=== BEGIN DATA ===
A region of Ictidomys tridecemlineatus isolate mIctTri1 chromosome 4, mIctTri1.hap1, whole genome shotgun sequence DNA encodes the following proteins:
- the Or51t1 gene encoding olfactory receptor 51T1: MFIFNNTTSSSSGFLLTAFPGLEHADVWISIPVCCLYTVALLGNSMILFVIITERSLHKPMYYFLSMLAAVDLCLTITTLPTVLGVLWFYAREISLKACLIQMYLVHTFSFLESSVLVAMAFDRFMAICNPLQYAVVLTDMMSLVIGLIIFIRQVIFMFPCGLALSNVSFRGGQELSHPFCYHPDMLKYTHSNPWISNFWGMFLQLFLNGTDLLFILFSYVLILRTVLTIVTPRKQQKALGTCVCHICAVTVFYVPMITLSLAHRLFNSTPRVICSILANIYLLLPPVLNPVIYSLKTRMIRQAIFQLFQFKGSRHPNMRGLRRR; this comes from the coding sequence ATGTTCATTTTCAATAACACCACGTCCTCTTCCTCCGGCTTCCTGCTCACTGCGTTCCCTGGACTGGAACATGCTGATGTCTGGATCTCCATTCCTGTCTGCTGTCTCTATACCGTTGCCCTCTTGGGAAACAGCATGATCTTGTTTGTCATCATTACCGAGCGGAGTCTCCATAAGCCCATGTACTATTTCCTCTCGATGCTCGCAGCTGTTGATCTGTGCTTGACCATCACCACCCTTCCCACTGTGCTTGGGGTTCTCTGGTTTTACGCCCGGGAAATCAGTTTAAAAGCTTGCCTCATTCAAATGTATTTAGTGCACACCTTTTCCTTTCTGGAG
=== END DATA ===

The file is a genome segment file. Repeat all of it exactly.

A region of Ictidomys tridecemlineatus isolate mIctTri1 chromosome 4, mIctTri1.hap1, whole genome shotgun sequence DNA encodes the following proteins:
- the Or51t1 gene encoding olfactory receptor 51T1: MFIFNNTTSSSSGFLLTAFPGLEHADVWISIPVCCLYTVALLGNSMILFVIITERSLHKPMYYFLSMLAAVDLCLTITTLPTVLGVLWFYAREISLKACLIQMYLVHTFSFLESSVLVAMAFDRFMAICNPLQYAVVLTDMMSLVIGLIIFIRQVIFMFPCGLALSNVSFRGGQELSHPFCYHPDMLKYTHSNPWISNFWGMFLQLFLNGTDLLFILFSYVLILRTVLTIVTPRKQQKALGTCVCHICAVTVFYVPMITLSLAHRLFNSTPRVICSILANIYLLLPPVLNPVIYSLKTRMIRQAIFQLFQFKGSRHPNMRGLRRR; this comes from the coding sequence ATGTTCATTTTCAATAACACCACGTCCTCTTCCTCCGGCTTCCTGCTCACTGCGTTCCCTGGACTGGAACATGCTGATGTCTGGATCTCCATTCCTGTCTGCTGTCTCTATACCGTTGCCCTCTTGGGAAACAGCATGATCTTGTTTGTCATCATTACCGAGCGGAGTCTCCATAAGCCCATGTACTATTTCCTCTCGATGCTCGCAGCTGTTGATCTGTGCTTGACCATCACCACCCTTCCCACTGTGCTTGGGGTTCTCTGGTTTTACGCCCGGGAAATCAGTTTAAAAGCTTGCCTCATTCAAATGTATTTAGTGCACACCTTTTCCTTTCTGGAG